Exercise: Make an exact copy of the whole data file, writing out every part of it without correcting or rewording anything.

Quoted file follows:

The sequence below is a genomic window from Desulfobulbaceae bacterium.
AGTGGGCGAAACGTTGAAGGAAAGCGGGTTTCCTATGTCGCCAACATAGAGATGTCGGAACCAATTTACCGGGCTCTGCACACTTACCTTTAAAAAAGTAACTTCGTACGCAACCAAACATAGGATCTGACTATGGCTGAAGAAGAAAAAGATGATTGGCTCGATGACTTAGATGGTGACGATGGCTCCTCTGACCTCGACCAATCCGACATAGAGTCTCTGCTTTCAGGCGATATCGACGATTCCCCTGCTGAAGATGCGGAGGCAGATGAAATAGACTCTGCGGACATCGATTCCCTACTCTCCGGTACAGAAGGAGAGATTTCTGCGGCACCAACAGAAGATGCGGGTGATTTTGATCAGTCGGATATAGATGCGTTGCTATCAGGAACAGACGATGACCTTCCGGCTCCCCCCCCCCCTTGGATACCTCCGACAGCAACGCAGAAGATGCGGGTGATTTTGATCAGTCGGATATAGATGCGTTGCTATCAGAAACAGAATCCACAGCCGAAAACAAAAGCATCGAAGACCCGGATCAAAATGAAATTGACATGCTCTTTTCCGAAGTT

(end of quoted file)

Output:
The sequence below is a genomic window from Desulfobulbaceae bacterium.
AGTGGGCGAAACGTTGAAGGAAAGCGGGTTTCCTATGTCGCCAACATAGAGATGTCGGAACCAATTTACCGGGCTCTGCACACTTACCTTTAAAAAAGTAACTTCGTACGCAACCAAACATAGGATCTGACTATGGCTGAAGAAGAAAAAGATGATTGGCTCGATGACTTAGATGGTGACGATGGCTCCTCTGACCTCGACCAATCCGACATAGAGTCTCTGCTTTCAGGCGATATCGACGATTCCCCTGCTGAAGATGCGGAGGCAGATGAAATAGACTCTGCGGACATCGATTCCCTACTCTCCGGTACAGAAGGAGAGATTTCTGCGGCACCAACAGAAGATGCGGGTGATTTTGATCAGTCGGATATAGATGCGTTGCTATCAGGAACAGACGATGACCTTCCGGCTCCCCCCCCCCCTTGGATACCTCCGACAGCAACGCAGAAGATGCGGGTGATTTTGATCAGTCGGATATAGATGCGTTGCTATCAGAAACAGAATCCACAGCCGAAAACAAAAGCATCGAAGACCCGGATCAAAATGAAATTGACATGCTCTTTTCCGAAGTT